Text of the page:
“The next major bust, 18 years after the 1990 downturn, will be around 2008, if there is no major interruption such as a global war” – Fred E. Foldvary (1997)
In my opinion knowing what the property cycle is and how to use it is crucial for all property investors. By knowing the phases and learning to look for certain signals to work out which phase is on its way investors can make smart decisions about when to buy and when to sell.
It is generally agreed that there are four phases in the real estate cycle and economists have found that a cycle lasts, on average, for 18 years. While it is often difficult to ascertain which phase any given market is in there are certain signals you can look out for that help you to make smart investment decisions.
For many years I have bought and sold prime property, both for my clients, and myself so want to share with you what my experience tells me about the real estate cycle and how to use it to your advantage. Below I detail the four phases, how you can try to identify them and how you can take advantage of them.
Phase 1: Recovery
Typically the most difficult phase to identify, this phase occurs when the property market is recovering from a recession. Demand remains low for quite some time after a recession and few new builds come to the market so it can seem like the market is still in decline or stagnation but by watching for the right signs such as gentle increases in viewings you can start to see when the market is recovering. If you can identify it, this is the smartest time to invest. Investors have to be brave to buy at this point but it can be worth it when the next phase arrives. During this phase investors shouldn’t rely on borrowing to be able to buy because at this point in the cycle banks are often still struggling to recover from the effects of the recession.
To help identify the recovery phase investors should look out for big companies and pension funds buying distressed portfolios. This is a good sign that the market is recovering as these companies have the market intelligence to buy early in the cycle but can’t take too big a risk. Berkeley Group for example announced record annual profits last year but warned in a shareholders note that they would experience a slump in profits going forward because its stock of cheap land was running out. In its note Berkeley says it was able to buy lots of land in prime locations from 2010-2013 (when the market was recovering from the global crash) as it was in a cash rich position compared with other companies.
Phase 2: Expansion
Then comes what is known as the expansion or ‘explosive’ phase where it is obvious that prices are rising so everyone begins to buy again and banks lend again. This phase also brings with it enough confidence in the market that building projects start again and property prices begin to increase faster than wages. Meanwhile smart investors that bought property at the bottom of the market should be selling during this phase. At the phase’s peak property is normally so in demand that even properties that wouldn’t have caught anyone’s attention a few years earlier can often go to sealed bids. For example you may remember the 114sqm studio flat in Fulham that was London’s most viewed property last year due to its £250k price tag.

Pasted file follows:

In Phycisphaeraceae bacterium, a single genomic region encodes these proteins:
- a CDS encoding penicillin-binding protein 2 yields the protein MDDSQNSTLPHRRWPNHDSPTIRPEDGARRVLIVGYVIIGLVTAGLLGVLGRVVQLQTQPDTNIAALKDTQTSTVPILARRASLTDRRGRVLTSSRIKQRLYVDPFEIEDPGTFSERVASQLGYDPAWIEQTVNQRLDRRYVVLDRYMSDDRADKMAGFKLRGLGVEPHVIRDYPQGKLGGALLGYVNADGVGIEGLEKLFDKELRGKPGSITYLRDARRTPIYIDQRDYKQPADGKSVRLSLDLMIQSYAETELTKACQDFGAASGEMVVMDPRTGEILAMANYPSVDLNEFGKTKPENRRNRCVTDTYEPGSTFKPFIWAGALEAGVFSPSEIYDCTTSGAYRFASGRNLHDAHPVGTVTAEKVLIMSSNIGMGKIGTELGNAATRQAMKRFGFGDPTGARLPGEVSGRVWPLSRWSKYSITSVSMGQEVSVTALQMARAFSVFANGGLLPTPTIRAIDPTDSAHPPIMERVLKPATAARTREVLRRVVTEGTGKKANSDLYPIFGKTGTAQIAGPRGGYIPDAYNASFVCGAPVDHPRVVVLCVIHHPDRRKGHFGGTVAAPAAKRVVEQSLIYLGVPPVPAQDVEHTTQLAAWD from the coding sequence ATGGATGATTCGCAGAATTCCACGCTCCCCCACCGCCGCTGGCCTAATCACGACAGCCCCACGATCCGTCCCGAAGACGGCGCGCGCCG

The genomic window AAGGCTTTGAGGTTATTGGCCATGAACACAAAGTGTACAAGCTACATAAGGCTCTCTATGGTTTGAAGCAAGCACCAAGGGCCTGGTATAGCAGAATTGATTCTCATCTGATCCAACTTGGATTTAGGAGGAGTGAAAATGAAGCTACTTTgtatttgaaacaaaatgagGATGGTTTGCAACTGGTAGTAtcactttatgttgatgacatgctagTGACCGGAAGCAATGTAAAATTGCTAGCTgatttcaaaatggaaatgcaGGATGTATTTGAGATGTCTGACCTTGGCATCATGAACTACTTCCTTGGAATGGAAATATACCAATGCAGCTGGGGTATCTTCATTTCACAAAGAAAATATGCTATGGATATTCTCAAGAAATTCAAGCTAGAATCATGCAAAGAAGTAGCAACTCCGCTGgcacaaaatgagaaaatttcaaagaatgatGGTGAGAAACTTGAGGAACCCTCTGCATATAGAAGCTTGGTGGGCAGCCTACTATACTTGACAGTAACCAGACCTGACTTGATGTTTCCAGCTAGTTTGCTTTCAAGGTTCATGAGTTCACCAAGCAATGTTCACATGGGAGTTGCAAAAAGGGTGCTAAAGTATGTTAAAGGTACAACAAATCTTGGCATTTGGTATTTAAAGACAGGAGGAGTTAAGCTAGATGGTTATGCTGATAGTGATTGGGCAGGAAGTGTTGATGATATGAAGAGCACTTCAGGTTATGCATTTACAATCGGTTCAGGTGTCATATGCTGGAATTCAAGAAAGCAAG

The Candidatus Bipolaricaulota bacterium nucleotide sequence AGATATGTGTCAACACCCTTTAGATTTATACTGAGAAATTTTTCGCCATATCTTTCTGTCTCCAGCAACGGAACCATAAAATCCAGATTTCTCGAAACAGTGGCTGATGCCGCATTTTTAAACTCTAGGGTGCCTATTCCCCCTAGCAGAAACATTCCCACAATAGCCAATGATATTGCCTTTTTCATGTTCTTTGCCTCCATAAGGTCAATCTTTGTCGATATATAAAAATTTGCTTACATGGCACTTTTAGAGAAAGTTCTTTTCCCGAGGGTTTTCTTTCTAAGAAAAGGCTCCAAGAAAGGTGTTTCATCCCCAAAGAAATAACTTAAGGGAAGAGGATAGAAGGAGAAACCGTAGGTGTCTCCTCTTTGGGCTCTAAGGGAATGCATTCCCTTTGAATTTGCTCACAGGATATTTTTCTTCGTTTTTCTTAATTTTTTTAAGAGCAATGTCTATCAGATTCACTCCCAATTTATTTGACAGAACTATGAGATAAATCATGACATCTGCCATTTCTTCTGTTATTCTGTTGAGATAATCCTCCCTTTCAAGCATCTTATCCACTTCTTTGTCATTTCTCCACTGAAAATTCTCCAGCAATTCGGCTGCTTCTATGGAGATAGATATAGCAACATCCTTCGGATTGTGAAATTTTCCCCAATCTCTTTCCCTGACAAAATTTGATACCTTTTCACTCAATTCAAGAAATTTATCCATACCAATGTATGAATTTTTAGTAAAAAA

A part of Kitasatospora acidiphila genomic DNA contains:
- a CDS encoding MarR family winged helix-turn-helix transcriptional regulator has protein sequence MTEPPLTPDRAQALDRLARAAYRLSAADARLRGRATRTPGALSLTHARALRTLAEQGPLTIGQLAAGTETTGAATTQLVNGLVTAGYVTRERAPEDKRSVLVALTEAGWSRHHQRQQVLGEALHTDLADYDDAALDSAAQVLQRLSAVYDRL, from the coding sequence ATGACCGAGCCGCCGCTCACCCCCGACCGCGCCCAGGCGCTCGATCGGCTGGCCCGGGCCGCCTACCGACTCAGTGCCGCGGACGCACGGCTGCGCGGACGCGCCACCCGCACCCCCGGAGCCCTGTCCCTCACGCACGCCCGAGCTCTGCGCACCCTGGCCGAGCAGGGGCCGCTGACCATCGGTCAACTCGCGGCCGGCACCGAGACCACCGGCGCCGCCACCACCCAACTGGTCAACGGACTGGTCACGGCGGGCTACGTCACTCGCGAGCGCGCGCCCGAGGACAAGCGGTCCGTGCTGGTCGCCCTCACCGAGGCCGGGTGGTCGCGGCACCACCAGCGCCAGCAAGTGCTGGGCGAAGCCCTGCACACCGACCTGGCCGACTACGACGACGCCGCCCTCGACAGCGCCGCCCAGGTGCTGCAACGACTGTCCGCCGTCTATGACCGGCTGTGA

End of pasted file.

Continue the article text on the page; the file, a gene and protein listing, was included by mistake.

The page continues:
Phase 3: Hyper Supply
As the explosive phase reaches it’s last few years property investors absolutely want to avoid buying at this time when it won’t be long before the market slumps as demand begins to decline while new developments continue to be completed. In my experience you can identify when this phase has arrived because highly ambitious building projects, planned at a time of high confidence and lending in the market, are announced. Such ambitious projects are often completed after the crash occurs and sit empty. Take the Shard as an example, where the ten luxury flats near the top are still unsold seven years on.
Phase 4: Recession
This phase is when property prices crash, banks withdraw lending, building activity stops and businesses close down, causing knock on effects on the economy. When the recession happens, you will see lots of companies and investors who have over-leveraged themselves go bankrupt which triggers forced selling and even lower prices. This is when investors willing to take on high risk investments can acquire distressed bank-owned properties and partically completed building projects at low prices. Investors with slightly less nerve can wait for signs of recovery, like Berkeley Group did in 2010, and use the money made when selling during the expansion phase to buy low and wait for prices to rise and the cycle to begin again. As no one can predict how long it will take for prices to rise again, investors taking this approach should be prepared to make a long-term investment.
Fiducia Partners specialises in sourcing, acquiring and disposing of prime property all over the word. For help making smart decisions with your investment capital please do get in touch and we will be delighted to talk with you.